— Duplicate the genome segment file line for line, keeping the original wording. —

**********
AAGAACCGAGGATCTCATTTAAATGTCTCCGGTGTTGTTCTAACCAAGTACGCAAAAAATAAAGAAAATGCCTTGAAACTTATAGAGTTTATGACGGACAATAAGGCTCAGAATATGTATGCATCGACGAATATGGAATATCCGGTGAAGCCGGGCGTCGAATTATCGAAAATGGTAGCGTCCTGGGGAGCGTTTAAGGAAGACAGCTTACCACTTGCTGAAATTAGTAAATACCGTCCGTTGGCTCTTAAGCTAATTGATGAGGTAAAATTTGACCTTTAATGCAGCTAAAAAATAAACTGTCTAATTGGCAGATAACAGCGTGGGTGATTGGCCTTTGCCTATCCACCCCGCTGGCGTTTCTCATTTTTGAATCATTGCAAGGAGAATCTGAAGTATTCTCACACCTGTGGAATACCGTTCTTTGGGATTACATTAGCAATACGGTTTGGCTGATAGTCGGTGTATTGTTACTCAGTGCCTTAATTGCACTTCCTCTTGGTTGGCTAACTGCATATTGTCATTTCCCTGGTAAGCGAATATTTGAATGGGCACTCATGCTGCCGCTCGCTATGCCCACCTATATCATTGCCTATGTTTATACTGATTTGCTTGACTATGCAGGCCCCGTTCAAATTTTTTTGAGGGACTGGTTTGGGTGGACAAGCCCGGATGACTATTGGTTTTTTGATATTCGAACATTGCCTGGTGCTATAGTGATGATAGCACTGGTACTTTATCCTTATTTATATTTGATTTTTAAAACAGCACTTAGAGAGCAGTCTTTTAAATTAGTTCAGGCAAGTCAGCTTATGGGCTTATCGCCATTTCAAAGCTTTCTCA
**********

AAGAACCGAGGATCTCATTTAAATGTCTCCGGTGTTGTTCTAACCAAGTACGCAAAAAATAAAGAAAATGCCTTGAAACTTATAGAGTTTATGACGGACAATAAGGCTCAGAATATGTATGCATCGACGAATATGGAATATCCGGTGAAGCCGGGCGTCGAATTATCGAAAATGGTAGCGTCCTGGGGAGCGTTTAAGGAAGACAGCTTACCACTTGCTGAAATTAGTAAATACCGTCCGTTGGCTCTTAAGCTAATTGATGAGGTAAAATTTGACCTTTAATGCAGCTAAAAAATAAACTGTCTAATTGGCAGATAACAGCGTGGGTGATTGGCCTTTGCCTATCCACCCCGCTGGCGTTTCTCATTTTTGAATCATTGCAAGGAGAATCTGAAGTATTCTCACACCTGTGGAATACCGTTCTTTGGGATTACATTAGCAATACGGTTTGGCTGATAGTCGGTGTATTGTTACTCAGTGCCTTAATTGCACTTCCTCTTGGTTGGCTAACTGCATATTGTCATTTCCCTGGTAAGCGAATATTTGAATGGGCACTCATGCTGCCGCTCGCTATGCCCACCTATATCATTGCCTATGTTTATACTGATTTGCTTGACTATGCAGGCCCCGTTCAAATTTTTTTGAGGGACTGGTTTGGGTGGACAAGCCCGGATGACTATTGGTTTTTTGATATTCGAACATTGCCTGGTGCTATAGTGATGATAGCACTGGTACTTTATCCTTATTTATATTTGATTTTTAAAACAGCACTTAGAGAGCAGTCTTTTAAATTAGTTCAGGCAAGTCAGCTTATGGGCTTATCGCCATTTCAAAGCTTTCTCA